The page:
The Matrix and the virtual world of conferences

Aisling Irwin

Aisling Irwin
Consultant news editor, SciDev.Net


It was refreshing to hear a talk from Anthony Giddens, emeritus professor at the London School of Economics, in the UK. After the railings of scientists, someone who can throw some light on why their prophecies fall on deaf ears is always welcome.

Image from the Matrix

Green illusion: the parallel world of "The Matrix" mimicks the relationship between the conference and the world outside, suggested UK social scientist Anthony Giddens

Giddens invoked the film, The Matrix, to illustrate what he sees as two parallel and unrelated worlds: there’s the world of international conferences and then there’s real life, which continues, unabated, on its disastrous paths.

“When you look at those negotiations as they unfold,” he said, referring to events such as the climate change negotiations in Durban in November 2011, “to me they exist in a sort of simulated world where success is determined in terms of how far you keep the negotiations going.

“Then there’s the real world where things look very bleak.

For example, he said, “for all the talk of the green economy and green growth, there is not a single green economy in the world”.

Giddens is pinning any remaining hopes he has on other fora — “states, groups of states, regional agreements”.

“I hope that developing countries might play a bigger role as leadership countries.

And he is also hopeful for networks — of cities, of youth, of ‘transition towns’.

These, to adapt a saying of the Beatles star John Lennon, are where life is happening while the conferences are busy making other plans.

This blog post is part of our Planet Under Pressure 2012 coverage — which takes place 26–29 March 2012. To read news and analysis from the conference please visit our website.

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5 Responses to The Matrix and the virtual world of conferences

  1. roadie says:

    I am sorry, but I followed the talk, and while the speaker called for action less than talk, the only thing he could offer… was talk… I would expect concrete actions, proposals… rather than rhetorical slogans…

    #FAIL

  2. Simon says:

    For example, he said, “for all the talk of the green economy and green growth, there is not a single green economy in the world”.

    I wonder why? Perhaps it’s because no-one really knows what ‘green’ means, or ‘green’ cannot coexist with any form of government, except perhaps totalitarianism/dictatorship.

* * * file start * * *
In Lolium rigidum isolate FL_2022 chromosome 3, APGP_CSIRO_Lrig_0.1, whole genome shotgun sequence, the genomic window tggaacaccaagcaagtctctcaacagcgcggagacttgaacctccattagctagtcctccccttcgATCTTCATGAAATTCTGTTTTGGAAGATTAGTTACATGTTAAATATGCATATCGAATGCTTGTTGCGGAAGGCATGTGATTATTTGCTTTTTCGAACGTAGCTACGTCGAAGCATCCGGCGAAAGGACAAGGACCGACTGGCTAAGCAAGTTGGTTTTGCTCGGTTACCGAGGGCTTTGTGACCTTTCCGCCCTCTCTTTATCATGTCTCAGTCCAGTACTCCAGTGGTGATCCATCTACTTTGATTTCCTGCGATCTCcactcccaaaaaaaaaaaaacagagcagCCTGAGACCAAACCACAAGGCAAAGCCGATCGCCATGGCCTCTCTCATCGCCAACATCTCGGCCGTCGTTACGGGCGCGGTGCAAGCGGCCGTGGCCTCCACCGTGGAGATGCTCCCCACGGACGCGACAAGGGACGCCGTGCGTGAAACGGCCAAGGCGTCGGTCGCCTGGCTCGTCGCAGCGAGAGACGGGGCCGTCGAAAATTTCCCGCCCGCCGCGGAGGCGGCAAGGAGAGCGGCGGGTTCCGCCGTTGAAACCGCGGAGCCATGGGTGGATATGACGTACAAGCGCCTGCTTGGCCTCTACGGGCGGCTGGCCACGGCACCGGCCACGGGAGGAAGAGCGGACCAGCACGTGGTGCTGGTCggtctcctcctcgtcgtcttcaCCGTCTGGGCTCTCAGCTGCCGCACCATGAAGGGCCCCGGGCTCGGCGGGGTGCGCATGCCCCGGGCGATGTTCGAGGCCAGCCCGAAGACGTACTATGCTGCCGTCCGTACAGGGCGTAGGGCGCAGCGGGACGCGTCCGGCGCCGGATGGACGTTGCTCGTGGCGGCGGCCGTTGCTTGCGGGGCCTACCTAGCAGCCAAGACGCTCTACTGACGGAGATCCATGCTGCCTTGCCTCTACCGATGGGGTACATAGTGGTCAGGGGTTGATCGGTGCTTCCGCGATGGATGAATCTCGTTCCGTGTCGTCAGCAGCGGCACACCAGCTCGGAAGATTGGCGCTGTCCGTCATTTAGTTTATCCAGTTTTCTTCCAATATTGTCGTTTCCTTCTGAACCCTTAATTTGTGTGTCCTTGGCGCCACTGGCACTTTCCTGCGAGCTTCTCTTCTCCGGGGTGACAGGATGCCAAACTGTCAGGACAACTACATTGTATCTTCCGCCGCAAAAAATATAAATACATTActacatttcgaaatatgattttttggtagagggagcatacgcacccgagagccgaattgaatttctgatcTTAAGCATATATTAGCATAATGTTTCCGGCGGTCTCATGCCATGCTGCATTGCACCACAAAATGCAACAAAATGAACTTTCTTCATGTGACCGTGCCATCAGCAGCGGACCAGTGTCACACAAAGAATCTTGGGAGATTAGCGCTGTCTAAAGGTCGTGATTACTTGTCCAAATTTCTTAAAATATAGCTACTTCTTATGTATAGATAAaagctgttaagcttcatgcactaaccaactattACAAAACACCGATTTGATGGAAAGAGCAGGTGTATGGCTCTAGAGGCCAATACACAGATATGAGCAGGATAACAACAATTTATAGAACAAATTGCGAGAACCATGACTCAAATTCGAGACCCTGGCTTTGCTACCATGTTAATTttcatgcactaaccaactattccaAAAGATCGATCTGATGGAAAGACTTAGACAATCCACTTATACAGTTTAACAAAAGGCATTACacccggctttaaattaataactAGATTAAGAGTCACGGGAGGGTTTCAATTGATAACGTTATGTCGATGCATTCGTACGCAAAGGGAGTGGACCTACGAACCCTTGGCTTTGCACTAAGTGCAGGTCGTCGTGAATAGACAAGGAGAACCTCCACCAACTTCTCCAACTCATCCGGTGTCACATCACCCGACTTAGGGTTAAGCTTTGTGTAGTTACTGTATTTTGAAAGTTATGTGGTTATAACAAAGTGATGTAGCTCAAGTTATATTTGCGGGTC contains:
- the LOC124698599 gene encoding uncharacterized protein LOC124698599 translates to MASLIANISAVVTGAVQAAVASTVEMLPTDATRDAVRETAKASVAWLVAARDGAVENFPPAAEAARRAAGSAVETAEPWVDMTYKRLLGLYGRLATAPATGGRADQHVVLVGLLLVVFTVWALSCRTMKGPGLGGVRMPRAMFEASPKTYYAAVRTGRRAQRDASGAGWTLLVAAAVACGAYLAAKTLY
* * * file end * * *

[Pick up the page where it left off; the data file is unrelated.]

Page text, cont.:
Reality is that ‘green’ is wishful thinking that will never happen. Reality is that ‘green’ has been hijacked by any and every left/liberal person/organisation that wants to exert control and extract tax – to stifle free thought and self-determination, including national governments, EU and the UN.

    Robust, sustainable solutions are found when people are left free to ‘just get on with it’. Free, innovative people spot demands in the economy, develop economic solutions, and adapt when conditions change. Governments and supra-national bodies can never, repeat never, dictate and enforce solutions that will be successful. Why? because they are hampered by political dogma and mindsets which close down thought to the ‘allowed view’, rather than opening up dialog and thinking to allow creativity. We would have a much better world if the UN and EU did not exist; an end to politically driven thought programs; and the removal of the majority of national government departments that just get in the way of free people trying to make their lives better.

    Am I optimistic? No, not whilst government and SN organisations continue to assert increasing rule, regulation and tax. However, like all such ‘pies in the sky’, they eventually collapse when reality sets in. We ask “what is sustainable?” That’s the wrong question. We should ask “What’s not sustainable?” The answer: The schemes of man.

  3. Várias pessoas estão cobrindo o evento, e num deles achei um post bem legal de Aisling Irwin ( http://scidevnet.wordpress.com/2012/03/26/the-matrix-and-the-virtual-world-of-conferences/) sobre uma das palestras. Ponto mais interessantes: o palestrante Anthony Giddens diz que…

  4. Aisling Irwin says:

    Still, I think he shed some light on why scientists’ talk has not been leading to action.

  5. roadie says:

    Nothing but talk, talk, talk… He was the kettle telling the pot it’s black… Give me one concrete example what he recommended scientists to do, to have greater impact on actions needed. Just one!

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